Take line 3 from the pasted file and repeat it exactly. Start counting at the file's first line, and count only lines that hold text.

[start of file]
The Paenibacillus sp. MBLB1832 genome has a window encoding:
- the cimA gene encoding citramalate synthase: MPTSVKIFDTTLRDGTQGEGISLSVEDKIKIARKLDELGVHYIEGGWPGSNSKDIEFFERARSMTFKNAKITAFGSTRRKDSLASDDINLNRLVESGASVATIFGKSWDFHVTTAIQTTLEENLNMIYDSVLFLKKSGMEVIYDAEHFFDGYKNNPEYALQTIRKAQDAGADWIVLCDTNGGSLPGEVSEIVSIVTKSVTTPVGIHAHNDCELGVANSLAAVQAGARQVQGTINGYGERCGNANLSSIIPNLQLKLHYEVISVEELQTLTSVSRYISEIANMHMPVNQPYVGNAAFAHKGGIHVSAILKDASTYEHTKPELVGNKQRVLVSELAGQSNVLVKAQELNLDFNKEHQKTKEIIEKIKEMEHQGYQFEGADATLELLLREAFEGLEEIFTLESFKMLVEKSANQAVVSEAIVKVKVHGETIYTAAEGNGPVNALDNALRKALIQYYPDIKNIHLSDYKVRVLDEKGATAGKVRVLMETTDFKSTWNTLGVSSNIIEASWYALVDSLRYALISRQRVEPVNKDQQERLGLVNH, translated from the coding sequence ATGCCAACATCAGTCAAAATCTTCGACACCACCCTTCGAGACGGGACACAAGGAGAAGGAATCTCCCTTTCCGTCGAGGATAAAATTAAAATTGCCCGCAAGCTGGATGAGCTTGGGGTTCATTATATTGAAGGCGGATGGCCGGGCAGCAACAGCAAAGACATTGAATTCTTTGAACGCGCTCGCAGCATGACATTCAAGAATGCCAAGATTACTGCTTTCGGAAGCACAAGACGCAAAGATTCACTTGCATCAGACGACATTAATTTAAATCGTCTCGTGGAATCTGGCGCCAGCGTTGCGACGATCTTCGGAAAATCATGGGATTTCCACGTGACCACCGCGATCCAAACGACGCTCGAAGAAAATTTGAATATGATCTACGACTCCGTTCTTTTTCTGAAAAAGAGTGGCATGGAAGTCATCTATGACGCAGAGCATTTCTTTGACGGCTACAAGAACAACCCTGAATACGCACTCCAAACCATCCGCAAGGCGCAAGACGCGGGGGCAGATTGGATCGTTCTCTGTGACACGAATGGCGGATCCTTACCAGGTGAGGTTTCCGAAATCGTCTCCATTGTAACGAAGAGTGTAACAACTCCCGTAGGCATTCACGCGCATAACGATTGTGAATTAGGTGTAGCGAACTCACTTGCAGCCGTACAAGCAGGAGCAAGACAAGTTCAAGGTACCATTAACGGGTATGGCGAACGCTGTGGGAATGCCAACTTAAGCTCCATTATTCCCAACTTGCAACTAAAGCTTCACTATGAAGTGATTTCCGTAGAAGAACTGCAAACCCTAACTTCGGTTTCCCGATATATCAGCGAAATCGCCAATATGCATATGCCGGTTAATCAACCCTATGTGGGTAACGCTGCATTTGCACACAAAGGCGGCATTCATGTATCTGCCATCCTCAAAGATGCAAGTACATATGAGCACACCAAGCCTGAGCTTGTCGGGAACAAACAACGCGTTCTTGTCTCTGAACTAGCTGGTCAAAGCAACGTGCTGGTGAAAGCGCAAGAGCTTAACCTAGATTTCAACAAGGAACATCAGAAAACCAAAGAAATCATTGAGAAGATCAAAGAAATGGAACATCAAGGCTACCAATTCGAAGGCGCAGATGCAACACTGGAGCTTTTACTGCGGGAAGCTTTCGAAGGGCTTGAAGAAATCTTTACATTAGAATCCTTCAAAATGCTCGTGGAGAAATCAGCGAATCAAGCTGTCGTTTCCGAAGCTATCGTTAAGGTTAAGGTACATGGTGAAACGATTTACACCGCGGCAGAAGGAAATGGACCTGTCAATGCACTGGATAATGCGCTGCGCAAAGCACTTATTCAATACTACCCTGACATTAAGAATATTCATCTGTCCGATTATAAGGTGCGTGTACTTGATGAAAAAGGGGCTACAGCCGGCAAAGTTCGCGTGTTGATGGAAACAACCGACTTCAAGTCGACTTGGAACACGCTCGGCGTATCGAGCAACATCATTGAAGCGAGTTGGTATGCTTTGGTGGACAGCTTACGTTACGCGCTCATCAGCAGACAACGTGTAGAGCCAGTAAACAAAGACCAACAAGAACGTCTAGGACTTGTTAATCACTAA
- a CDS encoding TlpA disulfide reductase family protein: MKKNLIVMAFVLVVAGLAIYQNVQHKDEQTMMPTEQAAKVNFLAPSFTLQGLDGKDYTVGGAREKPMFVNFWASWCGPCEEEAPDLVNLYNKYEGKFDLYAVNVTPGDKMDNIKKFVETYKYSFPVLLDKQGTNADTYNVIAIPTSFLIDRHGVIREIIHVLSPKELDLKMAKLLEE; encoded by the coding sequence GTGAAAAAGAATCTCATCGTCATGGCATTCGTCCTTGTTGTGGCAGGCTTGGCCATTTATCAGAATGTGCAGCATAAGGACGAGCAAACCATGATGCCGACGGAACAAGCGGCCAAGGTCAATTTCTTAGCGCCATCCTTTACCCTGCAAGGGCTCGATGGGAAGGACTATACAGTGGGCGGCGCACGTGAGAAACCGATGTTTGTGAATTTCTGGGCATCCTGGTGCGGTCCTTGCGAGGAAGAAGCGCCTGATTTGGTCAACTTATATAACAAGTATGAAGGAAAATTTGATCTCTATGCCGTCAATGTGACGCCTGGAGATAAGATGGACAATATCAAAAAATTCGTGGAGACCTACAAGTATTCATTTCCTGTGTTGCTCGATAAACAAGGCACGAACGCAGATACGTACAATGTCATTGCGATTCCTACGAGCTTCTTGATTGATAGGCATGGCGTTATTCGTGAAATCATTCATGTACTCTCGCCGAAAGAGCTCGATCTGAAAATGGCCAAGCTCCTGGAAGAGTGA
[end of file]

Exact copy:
- a CDS encoding TlpA disulfide reductase family protein: MKKNLIVMAFVLVVAGLAIYQNVQHKDEQTMMPTEQAAKVNFLAPSFTLQGLDGKDYTVGGAREKPMFVNFWASWCGPCEEEAPDLVNLYNKYEGKFDLYAVNVTPGDKMDNIKKFVETYKYSFPVLLDKQGTNADTYNVIAIPTSFLIDRHGVIREIIHVLSPKELDLKMAKLLEE; encoded by the coding sequence GTGAAAAAGAATCTCATCGTCATGGCATTCGTCCTTGTTGTGGCAGGCTTGGCCATTTATCAGAATGTGCAGCATAAGGACGAGCAAACCATGATGCCGACGGAACAAGCGGCCAAGGTCAATTTCTTAGCGCCATCCTTTACCCTGCAAGGGCTCGATGGGAAGGACTATACAGTGGGCGGCGCACGTGAGAAACCGATGTTTGTGAATTTCTGGGCATCCTGGTGCGGTCCTTGCGAGGAAGAAGCGCCTGATTTGGTCAACTTATATAACAAGTATGAAGGAAAATTTGATCTCTATGCCGTCAATGTGACGCCTGGAGATAAGATGGACAATATCAAAAAATTCGTGGAGACCTACAAGTATTCATTTCCTGTGTTGCTCGATAAACAAGGCACGAACGCAGATACGTACAATGTCATTGCGATTCCTACGAGCTTCTTGATTGATAGGCATGGCGTTATTCGTGAAATCATTCATGTACTCTCGCCGAAAGAGCTCGATCTGAAAATGGCCAAGCTCCTGGAAGAGTGA